Vijay Bondada, the outgoing president of NASABA and counsel in the New York office of Dickstein Shapiro Morin & Oshinsky, says, “My parents probably fit into that category, they wanted me to be a doctor.” Bondada, who graduated in law from Temple University in Philadelphia, Penn., observes “Law is perceived in India in a very different light than in the U.S. There is this perception that it’s a second tier profession, after medicine and after engineering. Obviously that affected their perspective on lawyers and also the fact that they are first generation and immigrants.”
Indian immigrant children today, however, are as likely to turn to business and law schools as medical school. Says Bondada, whose father is an engineer: “I think a part of that is heavily driven by the fact that our parents’ generation, when they came over, were much more science oriented and English was a second language for them. Now that we are Americans first and English is the first language that we speak, law is a logical stepping stone for success in this country.”
Says Bondad, “Many of us are in the nation’s courtrooms or sitting at the boardrooms, doing mergers and acquisitions and corporate transactions. So that is quickly coming to be.”
He adds: “What really is the question is not just the numbers in the big firms – because we have the numbers – at NASABA about 60 to 70 percent of the lawyers there are at private firms, some of them at the nation’s leading firms. The question becomes how many of them are at the top of their game, on top of the food chain?”
They are beginning to get there.
Indians have broken into judge’s chambers, including Sanjay T. Kumar, who was appointed a judge of the Los Angeles County Superior Court. Kumar earlier served as a deputy attorney general for California and was involved in several high profile cases, including the murder convictions of Erik and Lyle Menendez and the Keating securities fraud.
Kamala D. Harris, daughter of an Indian mother and an African American father, was elected in 2003 as the first woman district attorney in San Francisco’s history as well as the first woman of color to hold that post in California. Other Indians involved in public service include Raj De, counsel, to the 9/11 Commission; Sri Srinivasan, assistant to the Solicitor General; Prakash Khatri, Immigration and Citizenship Services ombudsman, Department of Homeland Security; Shaarik Zafar, special counsel for Post-9/11 National Origin Discrimination, Department of Justice; and Neera Walsh, supervisor, First Municipal Community Prosecutions, Cook County State’s Attorney’s Office.
Vikram David Amar, Akhil Amar’s brother, is professor of law at the Univer-sity of California, Hastings College of the Law in San Francisco, and has testified before congress on first amendment and constitutional issues. Professor Sonia Katyal (Neal Katyal’s sister) teaches in the areas of intellectual property, property and civil rights at Fordham Law School.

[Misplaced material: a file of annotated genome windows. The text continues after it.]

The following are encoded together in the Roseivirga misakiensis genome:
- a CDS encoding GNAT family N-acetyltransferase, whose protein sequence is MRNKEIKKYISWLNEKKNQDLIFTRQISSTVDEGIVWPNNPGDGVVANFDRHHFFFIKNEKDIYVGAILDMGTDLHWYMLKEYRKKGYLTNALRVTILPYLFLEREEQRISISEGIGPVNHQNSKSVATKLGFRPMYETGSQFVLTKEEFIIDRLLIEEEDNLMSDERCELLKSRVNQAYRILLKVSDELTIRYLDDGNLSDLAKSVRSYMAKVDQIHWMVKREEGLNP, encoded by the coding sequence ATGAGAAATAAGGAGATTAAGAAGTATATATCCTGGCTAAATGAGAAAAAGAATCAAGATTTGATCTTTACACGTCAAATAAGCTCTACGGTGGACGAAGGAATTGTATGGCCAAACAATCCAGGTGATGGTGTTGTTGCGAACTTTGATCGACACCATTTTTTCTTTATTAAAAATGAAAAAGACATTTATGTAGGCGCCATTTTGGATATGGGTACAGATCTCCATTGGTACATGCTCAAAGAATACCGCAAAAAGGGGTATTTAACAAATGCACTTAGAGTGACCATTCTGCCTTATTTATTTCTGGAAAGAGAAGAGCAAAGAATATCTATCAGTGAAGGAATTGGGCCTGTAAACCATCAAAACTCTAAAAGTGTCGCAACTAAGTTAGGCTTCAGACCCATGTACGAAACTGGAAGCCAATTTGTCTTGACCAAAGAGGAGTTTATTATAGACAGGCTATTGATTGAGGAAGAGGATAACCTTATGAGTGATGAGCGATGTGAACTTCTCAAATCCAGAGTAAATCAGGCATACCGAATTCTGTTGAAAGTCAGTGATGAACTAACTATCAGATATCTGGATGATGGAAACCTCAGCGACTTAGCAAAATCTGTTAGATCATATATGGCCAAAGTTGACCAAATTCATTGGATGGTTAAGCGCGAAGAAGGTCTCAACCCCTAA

Paul Grewal, a partner at Day Casebeer Madrid & Batchelder, in Cupertino, Calif., whose practice is concentrated in technology litigation, including antitrust, patents, copyrights, trademarks and the Digital Millennium Copyright Act, says, “It’s because so many of us came to law school with a technical or engineering background, there’s a significant percentage of our members in NASABA who practice patent law or intellectual property law.”
Grewal’s parents hail from the Punjab; his mother is a physician and his father an engineer. Grewal says he has witnessed sweeping growth in interest in legal studies among second generation Indians. Whereas, earlier he would find just one Indian student in a law class, now it is not uncommon to find 10, 15, even 20 Indian students in a law class.
“Parents have become much more supportive of their children going to law school. Bright young students coming out of colleges are looking at law as a way to climb the corporate ladder, or to try and make the world a better place, to do public interest work that really improves the community.”
They are also taking risks and sometimes going out on a limb in challenging cases. Sarita Kedia, who came to be dubbed as the mafia lawyer, has built her practice on defending difficult cases. Growing up in the small town of Ruston in Oklahoma, she knew she wanted to be a lawyer and was already working at a law firm by the time she was 14.
She recalls, “Certainly, my parents encouraged me to become a doctor (as both my sisters are) rather than a lawyer, but I hated biology even in high school. I had also visited my older sister while she was in medical school when I was 12, and after seeing the cadavers I knew that wasn’t for me.”
Kedia attended Wharton School of Business at the University of Pennsylvania, where she secured her undergraduate degree in finance. After college, she interned at the Public Defender Service in Washington, D.C., which hooked her into law.
“That was a fascinating experience, as I worked primarily with youths charged with extraordinarily serious offenses, some of them who I believed were wrongfully accused,” she recalls. “In particular, there was one 14-year-old boy from an indigent family who had shot and killed his best friend.”
After investigating the case, she was convinced that it was an accidental shooting, but the District of Columbia charged him with murder. “It was then that I knew I wanted to practice criminal defense, both because I found it terribly thrilling and because I wanted to help protect people’s rights and assist those who have been wrongly charged with a crime.”
Representing John A. Gotti (he is not actually a junior even though everyone calls him that, says Kedia) was one of the most rewarding experiences of her career. It was a big high profile case, which fascinated the press. Recalls Kedia, “From the moment that my then-boss Gerald Shargel took the case and asked me to work on it, I was unbelievably excited. The media couldn’t get enough of John Gotti stories; therefore, every time even the most trivial thing happened in the case, a story (or several) would appear in the newspapers or on television.”